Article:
Europe

UK unveils scheme to take in 20,000 Afghan refugees over coming years

Britain is to take in 20,000 Afghan refugees over the coming years, the government has announced.

“We owe a debt of gratitude to all those who have worked with us to make Afghanistan a better place over the past 20 years. Many of them, especially women, now urgently need our help,” Prime Minister Boris Johnson said in a Home Office statement.

He said he was “proud that the UK has been able to put in place this route to help them and their families live safely in the UK.”

Johnson is to present the scheme to lawmakers on Wednesday after recalling parliament early.

5,000 Afghans will be eligible for the programme during its first year, with priority given to those “threatened by the current crisis”, in particular women, girls and religious minorities, the Home Office said.

It is unclear how long the programme will run and by when the UK will have welcomed the 20,000 refugees. A similar scheme for relocate 20,000 Syrian refugees ran over seven years, from 2014 to 2021.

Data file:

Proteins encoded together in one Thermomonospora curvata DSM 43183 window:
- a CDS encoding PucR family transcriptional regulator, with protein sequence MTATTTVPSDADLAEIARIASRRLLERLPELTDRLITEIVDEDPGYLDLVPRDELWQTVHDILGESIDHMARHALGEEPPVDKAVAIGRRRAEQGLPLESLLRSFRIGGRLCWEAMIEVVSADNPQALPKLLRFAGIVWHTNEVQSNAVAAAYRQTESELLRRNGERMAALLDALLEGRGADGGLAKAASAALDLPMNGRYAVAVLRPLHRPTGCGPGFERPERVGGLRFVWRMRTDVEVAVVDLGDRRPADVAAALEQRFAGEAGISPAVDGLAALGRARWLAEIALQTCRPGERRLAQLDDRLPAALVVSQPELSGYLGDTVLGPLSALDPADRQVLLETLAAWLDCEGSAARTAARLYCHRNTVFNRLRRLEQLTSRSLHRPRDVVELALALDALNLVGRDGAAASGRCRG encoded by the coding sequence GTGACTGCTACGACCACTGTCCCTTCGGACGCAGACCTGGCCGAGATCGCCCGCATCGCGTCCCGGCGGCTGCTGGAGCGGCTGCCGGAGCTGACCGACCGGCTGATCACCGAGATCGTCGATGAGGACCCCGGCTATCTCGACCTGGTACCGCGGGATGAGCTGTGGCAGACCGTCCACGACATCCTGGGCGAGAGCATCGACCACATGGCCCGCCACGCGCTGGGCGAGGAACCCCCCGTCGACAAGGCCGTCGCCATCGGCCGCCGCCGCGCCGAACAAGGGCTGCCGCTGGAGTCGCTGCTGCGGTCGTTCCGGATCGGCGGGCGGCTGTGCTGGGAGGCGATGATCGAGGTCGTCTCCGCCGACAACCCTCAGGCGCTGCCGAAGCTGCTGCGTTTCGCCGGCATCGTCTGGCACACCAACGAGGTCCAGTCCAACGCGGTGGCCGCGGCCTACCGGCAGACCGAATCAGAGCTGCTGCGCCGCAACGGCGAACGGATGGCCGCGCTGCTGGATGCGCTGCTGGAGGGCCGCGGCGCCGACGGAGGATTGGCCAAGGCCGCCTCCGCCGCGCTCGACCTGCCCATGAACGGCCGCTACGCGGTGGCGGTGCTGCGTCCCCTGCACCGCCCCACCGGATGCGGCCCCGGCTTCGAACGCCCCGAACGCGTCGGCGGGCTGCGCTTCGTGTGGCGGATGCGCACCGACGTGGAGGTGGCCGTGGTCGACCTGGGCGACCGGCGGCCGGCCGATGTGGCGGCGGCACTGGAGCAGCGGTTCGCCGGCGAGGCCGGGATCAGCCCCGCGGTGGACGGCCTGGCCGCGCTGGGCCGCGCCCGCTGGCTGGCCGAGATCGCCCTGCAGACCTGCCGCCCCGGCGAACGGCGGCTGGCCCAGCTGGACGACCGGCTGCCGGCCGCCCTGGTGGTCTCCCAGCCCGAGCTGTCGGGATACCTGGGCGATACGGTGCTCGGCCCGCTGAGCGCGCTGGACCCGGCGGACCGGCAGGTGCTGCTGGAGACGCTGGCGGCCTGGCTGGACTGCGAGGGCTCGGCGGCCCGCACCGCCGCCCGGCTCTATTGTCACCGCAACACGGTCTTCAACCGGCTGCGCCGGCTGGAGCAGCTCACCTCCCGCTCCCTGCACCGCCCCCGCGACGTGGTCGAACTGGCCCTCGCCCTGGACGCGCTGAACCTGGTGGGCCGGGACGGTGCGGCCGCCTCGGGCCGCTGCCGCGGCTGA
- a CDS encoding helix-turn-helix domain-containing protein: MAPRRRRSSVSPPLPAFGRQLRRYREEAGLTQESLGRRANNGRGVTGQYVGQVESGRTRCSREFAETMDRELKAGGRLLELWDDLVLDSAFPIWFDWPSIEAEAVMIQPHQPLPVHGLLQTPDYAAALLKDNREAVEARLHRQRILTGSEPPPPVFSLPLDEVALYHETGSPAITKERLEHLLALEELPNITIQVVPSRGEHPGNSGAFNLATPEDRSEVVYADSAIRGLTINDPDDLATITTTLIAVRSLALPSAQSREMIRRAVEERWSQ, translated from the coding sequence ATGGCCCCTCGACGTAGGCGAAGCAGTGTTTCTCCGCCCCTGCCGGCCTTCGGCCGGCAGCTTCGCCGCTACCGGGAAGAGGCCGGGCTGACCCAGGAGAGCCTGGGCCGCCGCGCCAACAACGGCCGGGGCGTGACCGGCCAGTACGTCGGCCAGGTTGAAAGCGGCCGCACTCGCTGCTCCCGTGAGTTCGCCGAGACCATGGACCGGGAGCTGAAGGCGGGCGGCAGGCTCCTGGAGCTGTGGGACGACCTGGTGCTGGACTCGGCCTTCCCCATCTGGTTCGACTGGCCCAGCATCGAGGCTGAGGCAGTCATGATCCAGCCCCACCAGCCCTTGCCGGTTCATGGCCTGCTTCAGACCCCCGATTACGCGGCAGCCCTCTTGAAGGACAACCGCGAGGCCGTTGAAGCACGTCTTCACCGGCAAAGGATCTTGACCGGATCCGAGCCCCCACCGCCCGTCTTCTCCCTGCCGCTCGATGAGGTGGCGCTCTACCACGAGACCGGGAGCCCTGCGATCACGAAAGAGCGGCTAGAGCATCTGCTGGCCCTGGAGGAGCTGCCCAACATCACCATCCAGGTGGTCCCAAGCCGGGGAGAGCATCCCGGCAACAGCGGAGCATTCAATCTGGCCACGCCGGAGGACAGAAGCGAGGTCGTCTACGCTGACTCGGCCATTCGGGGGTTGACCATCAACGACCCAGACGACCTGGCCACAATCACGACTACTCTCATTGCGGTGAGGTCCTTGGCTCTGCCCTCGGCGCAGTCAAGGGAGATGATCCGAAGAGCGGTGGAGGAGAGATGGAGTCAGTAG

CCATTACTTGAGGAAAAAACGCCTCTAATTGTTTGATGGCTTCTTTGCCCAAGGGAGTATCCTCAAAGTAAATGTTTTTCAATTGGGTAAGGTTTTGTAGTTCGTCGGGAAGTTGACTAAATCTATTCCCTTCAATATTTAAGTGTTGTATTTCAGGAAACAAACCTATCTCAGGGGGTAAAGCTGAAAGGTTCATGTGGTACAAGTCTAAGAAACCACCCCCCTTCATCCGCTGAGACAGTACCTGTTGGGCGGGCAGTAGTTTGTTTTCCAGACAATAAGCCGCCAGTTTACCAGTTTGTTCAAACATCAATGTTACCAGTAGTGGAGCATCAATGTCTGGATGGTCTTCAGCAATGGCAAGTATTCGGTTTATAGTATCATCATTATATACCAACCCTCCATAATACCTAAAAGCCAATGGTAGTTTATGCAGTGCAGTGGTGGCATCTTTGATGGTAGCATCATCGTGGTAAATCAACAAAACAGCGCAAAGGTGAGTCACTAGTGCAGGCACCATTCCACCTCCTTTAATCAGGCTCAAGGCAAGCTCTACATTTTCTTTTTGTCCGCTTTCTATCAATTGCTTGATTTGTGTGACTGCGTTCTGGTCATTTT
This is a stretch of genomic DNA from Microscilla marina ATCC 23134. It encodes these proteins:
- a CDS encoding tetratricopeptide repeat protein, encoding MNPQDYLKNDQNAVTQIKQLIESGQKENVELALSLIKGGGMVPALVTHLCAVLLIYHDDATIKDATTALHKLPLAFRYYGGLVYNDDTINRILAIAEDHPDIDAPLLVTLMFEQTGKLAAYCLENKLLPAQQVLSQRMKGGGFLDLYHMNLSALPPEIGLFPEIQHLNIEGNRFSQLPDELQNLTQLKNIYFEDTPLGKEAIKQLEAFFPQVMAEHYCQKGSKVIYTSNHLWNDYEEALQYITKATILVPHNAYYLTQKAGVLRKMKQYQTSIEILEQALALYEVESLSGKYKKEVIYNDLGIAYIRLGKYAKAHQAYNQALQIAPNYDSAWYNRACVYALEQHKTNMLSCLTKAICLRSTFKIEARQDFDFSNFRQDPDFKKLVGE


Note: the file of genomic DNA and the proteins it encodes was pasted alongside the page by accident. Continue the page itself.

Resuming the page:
It comes on top of the Resettlement Scheme for Afghans who worked with the British embassy or army. According to the Home Office, 2,000 Afghan employees and their families have so far been resettled since June 22.

The latest scheme has however already been criticised by lawmakers.

Ian Blackford, the Scottish National Party’s (SNP) leader in Westminster, branded it “woefully inadequate.”

“The UK government shares responsibility for this crisis in Afghanistan. They must now step up and welcome at least 35,000-40,000 refugees to the UK,” he wrote on Twitter.

Layla Moran, spokesperson for Foreign Affairs and International Development for the Liberal Democrats, said “20K should be the starting point of this scheme, not the target.”

NGOs assisting refugees and asylum seekers in the UK have welcomed the scheme but also called for more.

“The government must also immediately expand eligibility for family reunion to enable family members who have relatives in the UK to travel safely to join their loves ones,” the Refugee Council said on Twitter.

“The Home Office must also suspend any returns of people to Afghanistan and quickly decide all asylum claims from Afghans who have arrived in the UK independently, including reviews of those who have previously been refused, as the country is clearly not safe for them right now,” it added.

Refugee Action said that although the scheme is “truly life-changing”, it “cannot act as a mask to hide this Government’s real intentions to effectively end the asylum system through the #AntiRefugeeBill.”

“Under the bill, Afghan refugees arriving in the UK through other means would be met with punishment, not protection,” it said.



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